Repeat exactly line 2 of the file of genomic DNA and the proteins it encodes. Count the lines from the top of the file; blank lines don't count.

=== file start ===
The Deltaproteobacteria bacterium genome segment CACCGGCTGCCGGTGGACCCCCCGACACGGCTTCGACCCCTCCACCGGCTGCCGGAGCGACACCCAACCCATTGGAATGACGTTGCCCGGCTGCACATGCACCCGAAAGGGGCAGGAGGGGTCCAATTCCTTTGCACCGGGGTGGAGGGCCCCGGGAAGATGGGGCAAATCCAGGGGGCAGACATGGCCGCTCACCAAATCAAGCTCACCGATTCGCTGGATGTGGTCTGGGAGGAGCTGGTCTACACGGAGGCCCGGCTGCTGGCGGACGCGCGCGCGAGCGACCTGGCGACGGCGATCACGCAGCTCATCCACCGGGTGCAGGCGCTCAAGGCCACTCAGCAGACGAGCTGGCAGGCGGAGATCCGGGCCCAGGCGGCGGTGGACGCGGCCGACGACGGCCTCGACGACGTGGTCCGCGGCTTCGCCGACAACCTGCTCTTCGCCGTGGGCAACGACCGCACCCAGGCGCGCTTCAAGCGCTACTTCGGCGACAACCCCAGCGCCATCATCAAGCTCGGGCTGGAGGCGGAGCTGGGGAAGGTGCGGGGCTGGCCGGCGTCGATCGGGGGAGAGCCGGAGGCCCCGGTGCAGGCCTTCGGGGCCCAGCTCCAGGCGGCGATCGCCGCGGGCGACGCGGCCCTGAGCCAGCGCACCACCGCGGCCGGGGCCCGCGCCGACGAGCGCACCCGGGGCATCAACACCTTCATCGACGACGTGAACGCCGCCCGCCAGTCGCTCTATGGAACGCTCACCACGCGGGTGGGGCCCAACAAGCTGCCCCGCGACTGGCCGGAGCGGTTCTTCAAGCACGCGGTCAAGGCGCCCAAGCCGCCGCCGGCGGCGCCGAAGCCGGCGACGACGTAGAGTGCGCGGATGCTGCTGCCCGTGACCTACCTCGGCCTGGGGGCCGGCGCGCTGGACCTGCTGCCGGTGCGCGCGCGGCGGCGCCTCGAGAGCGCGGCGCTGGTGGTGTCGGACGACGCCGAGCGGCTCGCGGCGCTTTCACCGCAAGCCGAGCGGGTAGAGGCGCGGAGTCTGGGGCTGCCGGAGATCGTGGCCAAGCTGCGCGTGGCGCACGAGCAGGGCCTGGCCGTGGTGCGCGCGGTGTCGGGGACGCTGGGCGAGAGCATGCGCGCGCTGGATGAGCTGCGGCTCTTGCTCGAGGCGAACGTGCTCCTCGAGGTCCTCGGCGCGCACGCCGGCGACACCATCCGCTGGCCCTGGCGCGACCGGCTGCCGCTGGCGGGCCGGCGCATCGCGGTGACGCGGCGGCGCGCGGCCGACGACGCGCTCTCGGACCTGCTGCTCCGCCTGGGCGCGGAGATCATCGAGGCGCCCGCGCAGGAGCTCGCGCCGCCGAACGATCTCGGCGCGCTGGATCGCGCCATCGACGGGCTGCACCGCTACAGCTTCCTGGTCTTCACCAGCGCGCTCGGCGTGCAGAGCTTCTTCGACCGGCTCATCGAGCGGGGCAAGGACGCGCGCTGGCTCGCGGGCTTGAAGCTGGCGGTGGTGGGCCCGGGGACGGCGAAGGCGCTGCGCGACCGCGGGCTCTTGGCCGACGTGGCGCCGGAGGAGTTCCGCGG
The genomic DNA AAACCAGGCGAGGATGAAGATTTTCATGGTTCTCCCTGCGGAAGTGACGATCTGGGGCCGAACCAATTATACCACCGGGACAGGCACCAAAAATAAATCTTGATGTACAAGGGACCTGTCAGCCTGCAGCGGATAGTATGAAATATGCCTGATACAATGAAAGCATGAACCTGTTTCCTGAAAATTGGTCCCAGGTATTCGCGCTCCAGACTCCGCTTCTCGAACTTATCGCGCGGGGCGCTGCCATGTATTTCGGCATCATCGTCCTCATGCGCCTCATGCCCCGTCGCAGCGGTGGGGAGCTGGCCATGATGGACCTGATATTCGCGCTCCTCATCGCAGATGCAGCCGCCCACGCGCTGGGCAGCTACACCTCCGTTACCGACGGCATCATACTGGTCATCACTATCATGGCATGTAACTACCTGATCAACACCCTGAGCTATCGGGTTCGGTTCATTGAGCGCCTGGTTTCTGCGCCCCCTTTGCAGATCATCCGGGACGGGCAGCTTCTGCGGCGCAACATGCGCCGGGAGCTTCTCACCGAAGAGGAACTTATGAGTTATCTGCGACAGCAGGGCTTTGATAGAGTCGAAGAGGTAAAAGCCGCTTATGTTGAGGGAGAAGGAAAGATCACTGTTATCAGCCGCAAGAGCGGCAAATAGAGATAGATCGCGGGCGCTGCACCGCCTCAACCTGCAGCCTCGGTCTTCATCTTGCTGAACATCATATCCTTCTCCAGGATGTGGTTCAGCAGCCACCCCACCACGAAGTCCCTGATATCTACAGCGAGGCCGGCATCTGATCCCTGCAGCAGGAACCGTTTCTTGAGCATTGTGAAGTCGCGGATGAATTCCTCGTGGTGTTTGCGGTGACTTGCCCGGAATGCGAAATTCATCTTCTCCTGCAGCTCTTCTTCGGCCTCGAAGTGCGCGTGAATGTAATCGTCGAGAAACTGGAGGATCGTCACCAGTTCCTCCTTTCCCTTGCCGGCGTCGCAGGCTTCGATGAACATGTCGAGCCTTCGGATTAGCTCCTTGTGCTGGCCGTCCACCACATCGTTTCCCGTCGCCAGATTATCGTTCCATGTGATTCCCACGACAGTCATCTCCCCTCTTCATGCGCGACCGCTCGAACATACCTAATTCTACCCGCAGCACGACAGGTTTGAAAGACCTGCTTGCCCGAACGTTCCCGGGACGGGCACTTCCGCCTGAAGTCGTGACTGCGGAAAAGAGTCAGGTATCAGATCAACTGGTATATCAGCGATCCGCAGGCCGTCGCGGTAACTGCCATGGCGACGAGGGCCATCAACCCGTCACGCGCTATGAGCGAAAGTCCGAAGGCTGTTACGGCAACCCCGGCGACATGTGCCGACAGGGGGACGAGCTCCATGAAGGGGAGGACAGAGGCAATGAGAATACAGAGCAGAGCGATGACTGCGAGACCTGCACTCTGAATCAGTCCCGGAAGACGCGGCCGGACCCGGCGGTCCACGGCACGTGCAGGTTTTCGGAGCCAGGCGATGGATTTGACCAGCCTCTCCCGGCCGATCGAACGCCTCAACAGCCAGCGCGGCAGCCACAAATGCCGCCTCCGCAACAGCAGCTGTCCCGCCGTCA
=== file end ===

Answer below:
The genomic DNA AAACCAGGCGAGGATGAAGATTTTCATGGTTCTCCCTGCGGAAGTGACGATCTGGGGCCGAACCAATTATACCACCGGGACAGGCACCAAAAATAAATCTTGATGTACAAGGGACCTGTCAGCCTGCAGCGGATAGTATGAAATATGCCTGATACAATGAAAGCATGAACCTGTTTCCTGAAAATTGGTCCCAGGTATTCGCGCTCCAGACTCCGCTTCTCGAACTTATCGCGCGGGGCGCTGCCATGTATTTCGGCATCATCGTCCTCATGCGCCTCATGCCCCGTCGCAGCGGTGGGGAGCTGGCCATGATGGACCTGATATTCGCGCTCCTCATCGCAGATGCAGCCGCCCACGCGCTGGGCAGCTACACCTCCGTTACCGACGGCATCATACTGGTCATCACTATCATGGCATGTAACTACCTGATCAACACCCTGAGCTATCGGGTTCGGTTCATTGAGCGCCTGGTTTCTGCGCCCCCTTTGCAGATCATCCGGGACGGGCAGCTTCTGCGGCGCAACATGCGCCGGGAGCTTCTCACCGAAGAGGAACTTATGAGTTATCTGCGACAGCAGGGCTTTGATAGAGTCGAAGAGGTAAAAGCCGCTTATGTTGAGGGAGAAGGAAAGATCACTGTTATCAGCCGCAAGAGCGGCAAATAGAGATAGATCGCGGGCGCTGCACCGCCTCAACCTGCAGCCTCGGTCTTCATCTTGCTGAACATCATATCCTTCTCCAGGATGTGGTTCAGCAGCCACCCCACCACGAAGTCCCTGATATCTACAGCGAGGCCGGCATCTGATCCCTGCAGCAGGAACCGTTTCTTGAGCATTGTGAAGTCGCGGATGAATTCCTCGTGGTGTTTGCGGTGACTTGCCCGGAATGCGAAATTCATCTTCTCCTGCAGCTCTTCTTCGGCCTCGAAGTGCGCGTGAATGTAATCGTCGAGAAACTGGAGGATCGTCACCAGTTCCTCCTTTCCCTTGCCGGCGTCGCAGGCTTCGATGAACATGTCGAGCCTTCGGATTAGCTCCTTGTGCTGGCCGTCCACCACATCGTTTCCCGTCGCCAGATTATCGTTCCATGTGATTCCCACGACAGTCATCTCCCCTCTTCATGCGCGACCGCTCGAACATACCTAATTCTACCCGCAGCACGACAGGTTTGAAAGACCTGCTTGCCCGAACGTTCCCGGGACGGGCACTTCCGCCTGAAGTCGTGACTGCGGAAAAGAGTCAGGTATCAGATCAACTGGTATATCAGCGATCCGCAGGCCGTCGCGGTAACTGCCATGGCGACGAGGGCCATCAACCCGTCACGCGCTATGAGCGAAAGTCCGAAGGCTGTTACGGCAACCCCGGCGACATGTGCCGACAGGGGGACGAGCTCCATGAAGGGGAGGACAGAGGCAATGAGAATACAGAGCAGAGCGATGACTGCGAGACCTGCACTCTGAATCAGTCCCGGAAGACGCGGCCGGACCCGGCGGTCCACGGCACGTGCAGGTTTTCGGAGCCAGGCGATGGATTTGACCAGCCTCTCCCGGCCGATCGAACGCCTCAACAGCCAGCGCGGCAGCCACAAATGCCGCCTCCGCAACAGCAGCTGTCCCGCCGTCA